Model Simulations

What are sea ice models used for?

example of a model grid
Example of a sea ice model (Graphic: Dr. John W. (Jack) Glendening: Talk at the 2003 SSA Convention)

The Arctic areas - ocean even more than land - are difficult to reach, for several winter months not at all. Instruments must be able to work at very low temperatures. These are all reasons which limit research on site. It is complex, expensive and potentially dangerous.

With models one can perform theoretical experiments that would be impossible in reality. By using models you can look to some extent, into the future.

One can analyze processes in minute detail thus gaining a deeper insight. Additionally, the work takes place in the office and is comparatively cheap despite the use of mainframe computers.

How does a sea ice model look like?

The basic properties that will determine the ice are thickness, coverage (percentage of surface area covered with ice) and speed. These properties are highly variable in space and time. Variability is determined e.g. by air and ocean temperature. The velocity in turn depends on the thickness of the ice, the wind conditions and the ocean current.

The changes of the sea ice over time, however, can be described by relatively simple equations. The state at the next time is calculated from the previous state plus the change over the time interval. This explains the expression "compute the model forward in time". The area of interest- here the Arctic Ocean is overlaid with a three-dimensional grid. The geometry of this grid can be as simple or complicated as one likes. Numerical properties of different grids determine the choice.#

The calculations are then carried out at the midpoints of the grid's substructure (e.g. cuboids). The side length of the cuboids are called resolution. In our case coarse resolution mean 1-2 degrees geographic, 1/10 to 1/12 degrees geographic are regarded as high resolution (see graphic above).

To calculate the change, variables outside of the ice are necessary as air temperature over the ice and the water temperature below the ice. Wind speed over the ice and the ocean movement under the ice influence the ice velocity and with that the transport of ice.

How reliable are the results/statements of a model?

The reliability of model results is much discussed in public. Whenever results such as e.g. the IPCC report are released and reported by the non-scientific press, a more or less heated debate on this issue follows.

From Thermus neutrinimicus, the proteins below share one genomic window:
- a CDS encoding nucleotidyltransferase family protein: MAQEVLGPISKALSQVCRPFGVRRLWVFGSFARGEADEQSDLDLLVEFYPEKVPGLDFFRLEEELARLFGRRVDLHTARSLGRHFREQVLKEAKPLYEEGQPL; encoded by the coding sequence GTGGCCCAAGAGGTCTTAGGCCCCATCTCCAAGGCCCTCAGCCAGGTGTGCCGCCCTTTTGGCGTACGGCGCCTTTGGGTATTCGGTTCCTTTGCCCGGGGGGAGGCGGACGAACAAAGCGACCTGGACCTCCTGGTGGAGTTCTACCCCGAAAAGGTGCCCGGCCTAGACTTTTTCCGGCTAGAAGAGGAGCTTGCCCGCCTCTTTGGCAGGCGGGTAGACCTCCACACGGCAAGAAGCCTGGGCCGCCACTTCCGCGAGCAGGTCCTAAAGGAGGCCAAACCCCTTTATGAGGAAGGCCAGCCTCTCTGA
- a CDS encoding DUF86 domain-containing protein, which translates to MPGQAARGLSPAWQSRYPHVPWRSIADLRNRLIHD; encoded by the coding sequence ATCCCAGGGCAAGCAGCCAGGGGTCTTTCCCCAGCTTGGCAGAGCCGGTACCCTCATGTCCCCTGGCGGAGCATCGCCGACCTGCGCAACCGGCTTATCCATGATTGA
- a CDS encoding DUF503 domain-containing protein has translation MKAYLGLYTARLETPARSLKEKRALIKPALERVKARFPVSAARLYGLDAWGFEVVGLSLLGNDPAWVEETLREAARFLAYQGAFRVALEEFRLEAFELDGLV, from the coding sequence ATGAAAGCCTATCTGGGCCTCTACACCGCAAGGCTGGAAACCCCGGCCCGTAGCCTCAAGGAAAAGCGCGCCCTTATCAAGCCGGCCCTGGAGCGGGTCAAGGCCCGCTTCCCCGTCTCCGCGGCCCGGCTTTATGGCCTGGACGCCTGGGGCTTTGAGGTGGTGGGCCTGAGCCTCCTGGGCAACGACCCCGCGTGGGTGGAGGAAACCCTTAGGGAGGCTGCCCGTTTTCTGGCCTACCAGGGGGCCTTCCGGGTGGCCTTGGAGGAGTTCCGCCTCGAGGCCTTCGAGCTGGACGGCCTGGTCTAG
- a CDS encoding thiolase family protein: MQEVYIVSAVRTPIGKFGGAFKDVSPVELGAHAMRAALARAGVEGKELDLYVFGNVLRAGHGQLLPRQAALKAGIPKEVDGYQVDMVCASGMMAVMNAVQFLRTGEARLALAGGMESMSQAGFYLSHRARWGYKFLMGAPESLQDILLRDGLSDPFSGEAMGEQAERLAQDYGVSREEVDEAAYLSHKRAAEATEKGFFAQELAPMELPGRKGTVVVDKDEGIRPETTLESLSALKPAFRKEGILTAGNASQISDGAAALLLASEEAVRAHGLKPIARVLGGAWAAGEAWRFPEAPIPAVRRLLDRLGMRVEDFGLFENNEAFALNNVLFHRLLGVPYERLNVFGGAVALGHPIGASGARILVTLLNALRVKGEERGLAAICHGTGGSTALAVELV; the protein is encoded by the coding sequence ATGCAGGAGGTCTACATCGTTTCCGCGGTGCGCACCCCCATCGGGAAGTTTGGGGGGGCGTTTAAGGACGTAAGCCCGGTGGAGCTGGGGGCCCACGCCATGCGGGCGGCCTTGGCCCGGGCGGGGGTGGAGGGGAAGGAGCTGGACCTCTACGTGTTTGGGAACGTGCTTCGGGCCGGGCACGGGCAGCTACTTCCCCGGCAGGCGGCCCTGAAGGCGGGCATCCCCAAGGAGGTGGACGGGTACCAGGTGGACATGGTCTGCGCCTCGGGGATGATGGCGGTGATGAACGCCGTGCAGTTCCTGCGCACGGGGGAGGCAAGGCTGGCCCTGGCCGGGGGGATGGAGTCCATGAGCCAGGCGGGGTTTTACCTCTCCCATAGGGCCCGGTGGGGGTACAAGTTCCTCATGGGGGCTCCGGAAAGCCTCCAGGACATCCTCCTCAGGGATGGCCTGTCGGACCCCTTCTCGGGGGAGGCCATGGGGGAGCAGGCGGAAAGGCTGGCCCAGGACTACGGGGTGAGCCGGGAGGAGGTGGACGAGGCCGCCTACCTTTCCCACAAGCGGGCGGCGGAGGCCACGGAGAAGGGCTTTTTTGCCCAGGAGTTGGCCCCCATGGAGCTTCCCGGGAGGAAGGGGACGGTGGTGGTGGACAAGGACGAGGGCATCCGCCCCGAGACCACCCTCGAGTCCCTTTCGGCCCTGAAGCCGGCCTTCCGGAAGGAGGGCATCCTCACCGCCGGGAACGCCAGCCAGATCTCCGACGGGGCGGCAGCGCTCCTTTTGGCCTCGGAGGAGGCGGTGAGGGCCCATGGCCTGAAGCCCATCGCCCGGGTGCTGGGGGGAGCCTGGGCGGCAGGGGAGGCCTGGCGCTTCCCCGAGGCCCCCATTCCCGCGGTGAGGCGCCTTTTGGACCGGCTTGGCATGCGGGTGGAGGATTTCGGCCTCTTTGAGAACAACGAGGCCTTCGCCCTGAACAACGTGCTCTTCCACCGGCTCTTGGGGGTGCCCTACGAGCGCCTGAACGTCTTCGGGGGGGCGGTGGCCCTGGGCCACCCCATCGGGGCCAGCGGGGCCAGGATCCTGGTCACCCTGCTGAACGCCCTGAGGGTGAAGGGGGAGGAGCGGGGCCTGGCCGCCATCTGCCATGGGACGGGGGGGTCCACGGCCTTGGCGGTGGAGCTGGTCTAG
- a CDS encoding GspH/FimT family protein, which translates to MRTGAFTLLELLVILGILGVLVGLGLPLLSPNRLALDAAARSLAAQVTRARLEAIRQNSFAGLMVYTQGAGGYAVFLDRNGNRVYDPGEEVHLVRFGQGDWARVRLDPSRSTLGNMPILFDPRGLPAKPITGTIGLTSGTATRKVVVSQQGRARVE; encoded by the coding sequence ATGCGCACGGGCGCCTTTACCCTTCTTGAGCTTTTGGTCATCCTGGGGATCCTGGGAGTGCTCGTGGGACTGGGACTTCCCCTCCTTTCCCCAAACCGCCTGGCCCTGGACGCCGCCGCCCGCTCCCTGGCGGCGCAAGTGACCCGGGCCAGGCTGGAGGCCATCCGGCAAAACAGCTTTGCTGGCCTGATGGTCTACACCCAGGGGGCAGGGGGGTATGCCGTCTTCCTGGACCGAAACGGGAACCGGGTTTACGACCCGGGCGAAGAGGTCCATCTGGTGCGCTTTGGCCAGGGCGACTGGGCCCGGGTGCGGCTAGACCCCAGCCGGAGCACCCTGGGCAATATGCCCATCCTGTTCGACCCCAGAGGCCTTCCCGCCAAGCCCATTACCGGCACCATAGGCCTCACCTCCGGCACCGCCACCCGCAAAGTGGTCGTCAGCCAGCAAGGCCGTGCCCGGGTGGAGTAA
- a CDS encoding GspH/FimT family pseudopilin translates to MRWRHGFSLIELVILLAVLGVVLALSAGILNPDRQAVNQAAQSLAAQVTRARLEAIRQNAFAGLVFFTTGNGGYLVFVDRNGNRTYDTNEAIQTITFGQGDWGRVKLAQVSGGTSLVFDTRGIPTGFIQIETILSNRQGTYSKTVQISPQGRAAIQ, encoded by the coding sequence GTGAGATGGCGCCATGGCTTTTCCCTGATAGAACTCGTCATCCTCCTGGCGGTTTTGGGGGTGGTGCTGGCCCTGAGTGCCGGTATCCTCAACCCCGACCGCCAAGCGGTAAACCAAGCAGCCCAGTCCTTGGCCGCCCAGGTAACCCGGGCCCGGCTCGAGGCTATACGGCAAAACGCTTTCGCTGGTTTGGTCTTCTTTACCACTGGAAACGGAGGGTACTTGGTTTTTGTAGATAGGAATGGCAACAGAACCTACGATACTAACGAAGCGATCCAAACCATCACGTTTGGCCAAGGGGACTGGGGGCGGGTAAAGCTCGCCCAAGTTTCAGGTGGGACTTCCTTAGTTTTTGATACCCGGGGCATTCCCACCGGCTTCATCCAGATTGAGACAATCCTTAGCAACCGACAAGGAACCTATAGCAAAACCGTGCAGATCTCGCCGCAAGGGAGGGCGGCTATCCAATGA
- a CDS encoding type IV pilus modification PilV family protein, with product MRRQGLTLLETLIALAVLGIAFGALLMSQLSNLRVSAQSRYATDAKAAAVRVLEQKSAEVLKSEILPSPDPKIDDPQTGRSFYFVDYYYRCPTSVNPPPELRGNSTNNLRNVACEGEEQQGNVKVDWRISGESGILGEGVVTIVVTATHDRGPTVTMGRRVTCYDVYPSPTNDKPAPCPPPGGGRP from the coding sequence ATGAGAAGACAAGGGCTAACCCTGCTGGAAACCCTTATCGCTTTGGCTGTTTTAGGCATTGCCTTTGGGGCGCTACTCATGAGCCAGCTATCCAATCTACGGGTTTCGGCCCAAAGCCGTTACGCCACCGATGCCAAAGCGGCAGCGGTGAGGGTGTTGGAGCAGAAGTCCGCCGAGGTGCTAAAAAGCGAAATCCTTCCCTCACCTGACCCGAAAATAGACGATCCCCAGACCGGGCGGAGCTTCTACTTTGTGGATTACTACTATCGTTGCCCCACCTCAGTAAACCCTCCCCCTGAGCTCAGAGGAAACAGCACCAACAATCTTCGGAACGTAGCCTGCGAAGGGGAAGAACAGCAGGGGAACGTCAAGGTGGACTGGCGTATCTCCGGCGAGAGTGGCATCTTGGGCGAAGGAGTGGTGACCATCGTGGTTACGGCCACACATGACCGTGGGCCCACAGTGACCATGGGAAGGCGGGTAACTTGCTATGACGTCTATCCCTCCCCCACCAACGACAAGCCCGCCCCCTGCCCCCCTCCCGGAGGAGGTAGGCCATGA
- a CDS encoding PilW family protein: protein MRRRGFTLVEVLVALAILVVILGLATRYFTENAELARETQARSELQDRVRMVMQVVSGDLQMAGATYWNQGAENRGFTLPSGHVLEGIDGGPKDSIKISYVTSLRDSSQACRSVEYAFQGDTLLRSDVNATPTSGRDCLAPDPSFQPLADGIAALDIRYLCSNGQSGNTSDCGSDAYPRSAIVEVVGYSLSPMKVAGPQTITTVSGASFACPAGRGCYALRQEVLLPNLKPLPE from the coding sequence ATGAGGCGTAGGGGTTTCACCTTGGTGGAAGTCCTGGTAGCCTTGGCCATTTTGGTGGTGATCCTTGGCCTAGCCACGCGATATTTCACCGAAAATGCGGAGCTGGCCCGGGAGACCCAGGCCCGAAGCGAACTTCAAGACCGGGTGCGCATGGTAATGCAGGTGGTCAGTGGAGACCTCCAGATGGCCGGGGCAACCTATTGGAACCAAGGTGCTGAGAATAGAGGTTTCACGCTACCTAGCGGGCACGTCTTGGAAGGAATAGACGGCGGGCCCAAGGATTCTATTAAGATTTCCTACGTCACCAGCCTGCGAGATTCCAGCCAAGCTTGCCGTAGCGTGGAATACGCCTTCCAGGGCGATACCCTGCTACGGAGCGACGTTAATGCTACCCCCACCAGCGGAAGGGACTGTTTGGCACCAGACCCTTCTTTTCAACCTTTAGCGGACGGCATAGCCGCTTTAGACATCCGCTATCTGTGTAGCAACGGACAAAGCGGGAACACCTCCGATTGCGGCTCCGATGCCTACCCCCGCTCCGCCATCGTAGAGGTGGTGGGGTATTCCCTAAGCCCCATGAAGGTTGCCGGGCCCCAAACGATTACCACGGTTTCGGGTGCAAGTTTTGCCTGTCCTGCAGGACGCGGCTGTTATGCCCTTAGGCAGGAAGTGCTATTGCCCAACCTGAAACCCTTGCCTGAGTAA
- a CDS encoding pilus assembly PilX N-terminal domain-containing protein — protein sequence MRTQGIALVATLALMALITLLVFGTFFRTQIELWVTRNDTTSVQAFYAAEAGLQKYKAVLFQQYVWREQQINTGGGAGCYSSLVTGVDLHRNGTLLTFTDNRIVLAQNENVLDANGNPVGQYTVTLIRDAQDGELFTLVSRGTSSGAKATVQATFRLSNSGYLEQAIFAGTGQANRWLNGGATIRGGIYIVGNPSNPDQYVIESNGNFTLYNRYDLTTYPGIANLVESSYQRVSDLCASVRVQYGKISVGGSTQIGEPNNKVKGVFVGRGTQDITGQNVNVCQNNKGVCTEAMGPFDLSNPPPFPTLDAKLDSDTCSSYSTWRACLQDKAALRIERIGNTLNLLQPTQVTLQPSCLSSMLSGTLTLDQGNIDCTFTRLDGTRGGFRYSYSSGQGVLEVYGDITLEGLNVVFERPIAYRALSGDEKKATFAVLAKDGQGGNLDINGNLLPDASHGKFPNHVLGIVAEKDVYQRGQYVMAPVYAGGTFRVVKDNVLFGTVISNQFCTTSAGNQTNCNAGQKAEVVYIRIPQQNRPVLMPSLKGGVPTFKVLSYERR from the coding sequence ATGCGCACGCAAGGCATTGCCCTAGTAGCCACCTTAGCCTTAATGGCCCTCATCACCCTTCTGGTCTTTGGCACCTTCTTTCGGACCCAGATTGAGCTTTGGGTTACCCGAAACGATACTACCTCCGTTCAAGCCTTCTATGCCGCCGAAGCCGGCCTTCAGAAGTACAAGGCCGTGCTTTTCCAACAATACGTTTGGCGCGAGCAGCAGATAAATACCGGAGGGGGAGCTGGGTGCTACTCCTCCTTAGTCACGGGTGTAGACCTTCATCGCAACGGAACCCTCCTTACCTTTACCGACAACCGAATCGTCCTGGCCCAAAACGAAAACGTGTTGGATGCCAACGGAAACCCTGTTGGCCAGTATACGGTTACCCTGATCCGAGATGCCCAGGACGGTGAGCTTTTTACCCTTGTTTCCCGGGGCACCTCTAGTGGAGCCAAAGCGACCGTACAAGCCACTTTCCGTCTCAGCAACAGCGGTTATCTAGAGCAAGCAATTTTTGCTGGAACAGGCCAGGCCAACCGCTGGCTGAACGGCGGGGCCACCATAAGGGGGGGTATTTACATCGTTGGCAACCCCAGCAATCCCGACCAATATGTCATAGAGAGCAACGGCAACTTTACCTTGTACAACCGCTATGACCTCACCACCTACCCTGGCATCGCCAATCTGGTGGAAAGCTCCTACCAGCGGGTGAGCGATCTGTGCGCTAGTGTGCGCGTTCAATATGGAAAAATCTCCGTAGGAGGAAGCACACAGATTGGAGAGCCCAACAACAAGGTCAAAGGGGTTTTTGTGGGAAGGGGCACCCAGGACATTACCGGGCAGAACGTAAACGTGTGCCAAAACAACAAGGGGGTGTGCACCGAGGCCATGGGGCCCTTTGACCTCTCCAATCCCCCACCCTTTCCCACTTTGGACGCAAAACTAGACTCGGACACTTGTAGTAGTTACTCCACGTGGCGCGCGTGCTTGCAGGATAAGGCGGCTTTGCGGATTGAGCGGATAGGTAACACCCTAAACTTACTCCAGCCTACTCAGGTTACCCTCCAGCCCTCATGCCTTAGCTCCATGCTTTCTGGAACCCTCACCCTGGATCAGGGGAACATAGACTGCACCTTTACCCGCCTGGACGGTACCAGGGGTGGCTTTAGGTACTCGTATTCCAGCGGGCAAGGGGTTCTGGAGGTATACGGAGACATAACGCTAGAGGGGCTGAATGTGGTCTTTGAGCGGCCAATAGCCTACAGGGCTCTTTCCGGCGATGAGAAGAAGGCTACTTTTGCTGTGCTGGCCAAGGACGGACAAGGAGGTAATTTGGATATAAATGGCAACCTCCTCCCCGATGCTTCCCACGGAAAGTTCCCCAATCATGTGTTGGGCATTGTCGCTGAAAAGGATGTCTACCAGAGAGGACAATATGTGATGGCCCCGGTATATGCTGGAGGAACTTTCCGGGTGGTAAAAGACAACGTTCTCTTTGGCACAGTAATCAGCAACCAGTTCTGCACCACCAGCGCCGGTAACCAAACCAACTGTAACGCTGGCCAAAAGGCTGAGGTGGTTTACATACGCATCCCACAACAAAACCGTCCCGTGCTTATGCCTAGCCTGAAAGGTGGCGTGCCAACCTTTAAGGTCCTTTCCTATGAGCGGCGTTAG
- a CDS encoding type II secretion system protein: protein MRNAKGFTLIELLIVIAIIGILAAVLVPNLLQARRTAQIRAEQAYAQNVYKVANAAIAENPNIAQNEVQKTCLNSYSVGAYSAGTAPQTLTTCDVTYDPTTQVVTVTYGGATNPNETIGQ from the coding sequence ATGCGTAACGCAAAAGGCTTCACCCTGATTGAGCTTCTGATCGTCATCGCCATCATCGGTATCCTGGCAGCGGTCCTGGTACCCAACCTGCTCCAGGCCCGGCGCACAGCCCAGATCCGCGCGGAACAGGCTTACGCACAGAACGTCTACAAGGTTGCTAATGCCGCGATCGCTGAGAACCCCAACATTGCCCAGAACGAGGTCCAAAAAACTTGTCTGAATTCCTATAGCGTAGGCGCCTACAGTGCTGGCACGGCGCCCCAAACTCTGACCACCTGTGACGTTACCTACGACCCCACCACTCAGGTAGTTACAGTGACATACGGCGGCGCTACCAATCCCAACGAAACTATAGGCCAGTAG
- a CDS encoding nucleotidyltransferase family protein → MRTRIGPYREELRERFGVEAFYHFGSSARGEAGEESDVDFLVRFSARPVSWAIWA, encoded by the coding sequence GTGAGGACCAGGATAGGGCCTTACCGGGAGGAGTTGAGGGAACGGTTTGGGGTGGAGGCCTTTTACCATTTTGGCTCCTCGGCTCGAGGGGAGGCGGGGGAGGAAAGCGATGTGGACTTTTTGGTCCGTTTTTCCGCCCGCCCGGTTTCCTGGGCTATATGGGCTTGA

Quality of a model

The basic equations, see above, based on physical laws and are thus correct. However, problems can arise through

  • the solution of the system by computer
  • the chosen numerical method
  • the accuracy of the computer (now rarely a problem)
  • the resolution (size of cubes, see above)
  • the initial and forcing (atmospheric) data: Measurements are rather incomplete in space and time especially in high latitudes (see above)
  • data products are measurements completed by models. A large community is engaged in the production and evaluation of these data.

Some processes in the ocean are taking place on scales that are smaller than the cube, e.g. mixing. For these processes,  the correct but not directly solvable equation is approximated with an educated guess, often just one number. Mostly one can rely on studies that have systematically compared a solution of the equation with the approximation. No one, however, is immune against processes turning out to be important for the overall solution that have not been included so far.

How to check the quality of a model? Keyword validation

A direct comparison will only work with simulations of the actual situation and a well-known past. Then you can compare model values to data, insofar as there are data available. It is particularly useful, not to compare the values of the basic variables point-wise, but area wide integrated values. In the Arctic, that would be e.g. transport of ice or water through Fram Strait. AWI has collected long time series of measurements across the Fram which can be used for model validation.

A thorough discussion of this topic can be found here (ocean model only but the fundamentals apply for ice and atmosphere models as well): Griffies, S. M. , Gnanadesikan, A. , Dixon, K. W. , Dunne, J. P. , Gerdes, R. , Harrison, M. J. , Rosati, A. , Russell, J. , Samuels, B. L. , Spelman, M. , Winton, M. and Zhang, R. (2005): Formulation of an ocean model for global climate simulations , Ocean Science, 1 , pp. 45-79 .